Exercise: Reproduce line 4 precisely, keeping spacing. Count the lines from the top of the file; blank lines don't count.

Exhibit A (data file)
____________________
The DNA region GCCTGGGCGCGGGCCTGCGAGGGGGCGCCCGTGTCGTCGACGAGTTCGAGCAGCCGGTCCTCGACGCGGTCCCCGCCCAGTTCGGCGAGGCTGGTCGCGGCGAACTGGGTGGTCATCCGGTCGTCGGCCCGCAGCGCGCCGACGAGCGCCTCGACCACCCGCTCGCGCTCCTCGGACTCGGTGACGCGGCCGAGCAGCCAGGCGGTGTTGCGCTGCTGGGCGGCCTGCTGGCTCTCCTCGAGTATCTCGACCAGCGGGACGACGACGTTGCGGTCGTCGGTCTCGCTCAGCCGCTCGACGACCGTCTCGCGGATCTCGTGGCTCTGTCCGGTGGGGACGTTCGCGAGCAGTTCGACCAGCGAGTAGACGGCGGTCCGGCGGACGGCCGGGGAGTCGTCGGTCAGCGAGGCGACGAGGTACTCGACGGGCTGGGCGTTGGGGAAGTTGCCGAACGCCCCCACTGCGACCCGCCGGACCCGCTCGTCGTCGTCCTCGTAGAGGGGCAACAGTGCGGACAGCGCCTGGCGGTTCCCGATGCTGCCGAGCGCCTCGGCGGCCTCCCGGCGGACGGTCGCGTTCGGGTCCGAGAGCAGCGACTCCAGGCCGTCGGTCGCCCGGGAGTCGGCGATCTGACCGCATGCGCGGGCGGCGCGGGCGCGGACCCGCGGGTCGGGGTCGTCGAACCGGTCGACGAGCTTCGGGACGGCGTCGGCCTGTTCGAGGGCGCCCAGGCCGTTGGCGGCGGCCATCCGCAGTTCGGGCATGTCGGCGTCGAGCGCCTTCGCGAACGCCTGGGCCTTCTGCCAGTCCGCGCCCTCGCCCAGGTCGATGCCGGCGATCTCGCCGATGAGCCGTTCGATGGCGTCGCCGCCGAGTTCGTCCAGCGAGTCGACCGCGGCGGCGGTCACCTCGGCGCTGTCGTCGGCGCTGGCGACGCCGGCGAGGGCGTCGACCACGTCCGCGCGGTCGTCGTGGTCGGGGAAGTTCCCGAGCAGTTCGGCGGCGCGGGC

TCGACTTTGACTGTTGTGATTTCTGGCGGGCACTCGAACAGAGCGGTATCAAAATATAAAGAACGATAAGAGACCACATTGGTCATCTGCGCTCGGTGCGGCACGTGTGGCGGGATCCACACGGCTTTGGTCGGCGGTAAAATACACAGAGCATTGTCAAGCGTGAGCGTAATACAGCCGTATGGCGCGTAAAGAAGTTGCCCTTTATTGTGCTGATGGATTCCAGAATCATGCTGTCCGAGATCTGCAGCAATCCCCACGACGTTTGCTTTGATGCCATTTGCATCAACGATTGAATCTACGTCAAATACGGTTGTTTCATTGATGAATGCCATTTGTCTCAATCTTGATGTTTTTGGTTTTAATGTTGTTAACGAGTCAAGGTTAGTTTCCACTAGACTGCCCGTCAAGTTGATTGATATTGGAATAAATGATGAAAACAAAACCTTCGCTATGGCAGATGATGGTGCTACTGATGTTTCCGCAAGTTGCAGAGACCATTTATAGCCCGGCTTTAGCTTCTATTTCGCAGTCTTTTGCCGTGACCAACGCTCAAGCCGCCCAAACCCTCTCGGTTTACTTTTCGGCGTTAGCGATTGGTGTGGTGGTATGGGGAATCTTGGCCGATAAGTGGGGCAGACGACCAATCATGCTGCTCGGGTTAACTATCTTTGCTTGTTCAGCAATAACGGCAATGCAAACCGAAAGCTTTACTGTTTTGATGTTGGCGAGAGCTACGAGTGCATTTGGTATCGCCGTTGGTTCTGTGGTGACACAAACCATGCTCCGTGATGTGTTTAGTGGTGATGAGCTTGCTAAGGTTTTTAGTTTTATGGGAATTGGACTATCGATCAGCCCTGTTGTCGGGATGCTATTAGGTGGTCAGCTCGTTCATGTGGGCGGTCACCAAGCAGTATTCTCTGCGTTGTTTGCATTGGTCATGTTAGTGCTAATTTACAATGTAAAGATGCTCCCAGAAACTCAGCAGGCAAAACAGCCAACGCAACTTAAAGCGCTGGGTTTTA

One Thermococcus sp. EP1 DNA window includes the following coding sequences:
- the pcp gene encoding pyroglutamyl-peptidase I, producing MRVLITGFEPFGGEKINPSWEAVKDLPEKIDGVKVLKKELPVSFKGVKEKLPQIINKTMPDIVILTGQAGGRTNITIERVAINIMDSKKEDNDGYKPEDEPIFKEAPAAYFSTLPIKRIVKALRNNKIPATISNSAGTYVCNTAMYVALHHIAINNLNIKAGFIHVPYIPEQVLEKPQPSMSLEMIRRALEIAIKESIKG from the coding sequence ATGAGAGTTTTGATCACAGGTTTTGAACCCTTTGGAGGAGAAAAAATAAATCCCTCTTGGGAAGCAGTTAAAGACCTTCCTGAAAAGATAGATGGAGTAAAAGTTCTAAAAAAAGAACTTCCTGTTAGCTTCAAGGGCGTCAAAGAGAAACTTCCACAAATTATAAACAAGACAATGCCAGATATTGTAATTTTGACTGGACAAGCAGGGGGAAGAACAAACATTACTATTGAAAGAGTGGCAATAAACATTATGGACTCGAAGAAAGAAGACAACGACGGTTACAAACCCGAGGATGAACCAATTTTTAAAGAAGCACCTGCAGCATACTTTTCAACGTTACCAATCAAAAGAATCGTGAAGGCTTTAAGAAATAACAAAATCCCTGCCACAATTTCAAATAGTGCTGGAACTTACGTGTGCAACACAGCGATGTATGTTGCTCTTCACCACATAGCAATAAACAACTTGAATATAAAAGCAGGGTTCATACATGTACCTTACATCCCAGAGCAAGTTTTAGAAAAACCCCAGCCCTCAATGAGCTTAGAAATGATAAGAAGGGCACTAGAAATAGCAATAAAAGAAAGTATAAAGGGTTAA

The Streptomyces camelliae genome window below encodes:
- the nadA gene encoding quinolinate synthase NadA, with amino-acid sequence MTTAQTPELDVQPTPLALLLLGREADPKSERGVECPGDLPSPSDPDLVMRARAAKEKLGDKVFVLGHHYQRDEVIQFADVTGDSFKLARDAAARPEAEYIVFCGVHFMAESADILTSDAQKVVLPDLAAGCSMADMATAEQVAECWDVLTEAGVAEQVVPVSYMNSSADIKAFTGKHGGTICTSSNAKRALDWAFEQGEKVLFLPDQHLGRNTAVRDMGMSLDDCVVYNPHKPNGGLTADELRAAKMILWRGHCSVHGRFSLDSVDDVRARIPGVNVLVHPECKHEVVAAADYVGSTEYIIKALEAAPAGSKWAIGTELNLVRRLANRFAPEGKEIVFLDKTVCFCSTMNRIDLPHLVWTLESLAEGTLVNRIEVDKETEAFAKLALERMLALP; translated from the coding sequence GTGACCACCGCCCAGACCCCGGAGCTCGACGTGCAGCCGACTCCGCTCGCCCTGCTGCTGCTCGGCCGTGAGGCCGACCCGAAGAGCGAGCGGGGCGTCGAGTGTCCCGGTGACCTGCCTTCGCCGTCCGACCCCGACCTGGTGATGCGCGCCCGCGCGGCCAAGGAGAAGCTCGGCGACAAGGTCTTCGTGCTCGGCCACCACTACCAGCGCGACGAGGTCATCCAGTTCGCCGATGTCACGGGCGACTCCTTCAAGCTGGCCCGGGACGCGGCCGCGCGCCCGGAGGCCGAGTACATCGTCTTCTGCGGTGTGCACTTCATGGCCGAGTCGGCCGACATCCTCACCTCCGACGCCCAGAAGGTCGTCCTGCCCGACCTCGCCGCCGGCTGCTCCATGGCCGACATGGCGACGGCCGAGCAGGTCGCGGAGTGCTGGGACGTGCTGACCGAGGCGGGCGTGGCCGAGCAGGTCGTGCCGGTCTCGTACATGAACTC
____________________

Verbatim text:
- the pcp gene encoding pyroglutamyl-peptidase I, producing MRVLITGFEPFGGEKINPSWEAVKDLPEKIDGVKVLKKELPVSFKGVKEKLPQIINKTMPDIVILTGQAGGRTNITIERVAINIMDSKKEDNDGYKPEDEPIFKEAPAAYFSTLPIKRIVKALRNNKIPATISNSAGTYVCNTAMYVALHHIAINNLNIKAGFIHVPYIPEQVLEKPQPSMSLEMIRRALEIAIKESIKG from the coding sequence ATGAGAGTTTTGATCACAGGTTTTGAACCCTTTGGAGGAGAAAAAATAAATCCCTCTTGGGAAGCAGTTAAAGACCTTCCTGAAAAGATAGATGGAGTAAAAGTTCTAAAAAAAGAACTTCCTGTTAGCTTCAAGGGCGTCAAAGAGAAACTTCCACAAATTATAAACAAGACAATGCCAGATATTGTAATTTTGACTGGACAAGCAGGGGGAAGAACAAACATTACTATTGAAAGAGTGGCAATAAACATTATGGACTCGAAGAAAGAAGACAACGACGGTTACAAACCCGAGGATGAACCAATTTTTAAAGAAGCACCTGCAGCATACTTTTCAACGTTACCAATCAAAAGAATCGTGAAGGCTTTAAGAAATAACAAAATCCCTGCCACAATTTCAAATAGTGCTGGAACTTACGTGTGCAACACAGCGATGTATGTTGCTCTTCACCACATAGCAATAAACAACTTGAATATAAAAGCAGGGTTCATACATGTACCTTACATCCCAGAGCAAGTTTTAGAAAAACCCCAGCCCTCAATGAGCTTAGAAATGATAAGAAGGGCACTAGAAATAGCAATAAAAGAAAGTATAAAGGGTTAA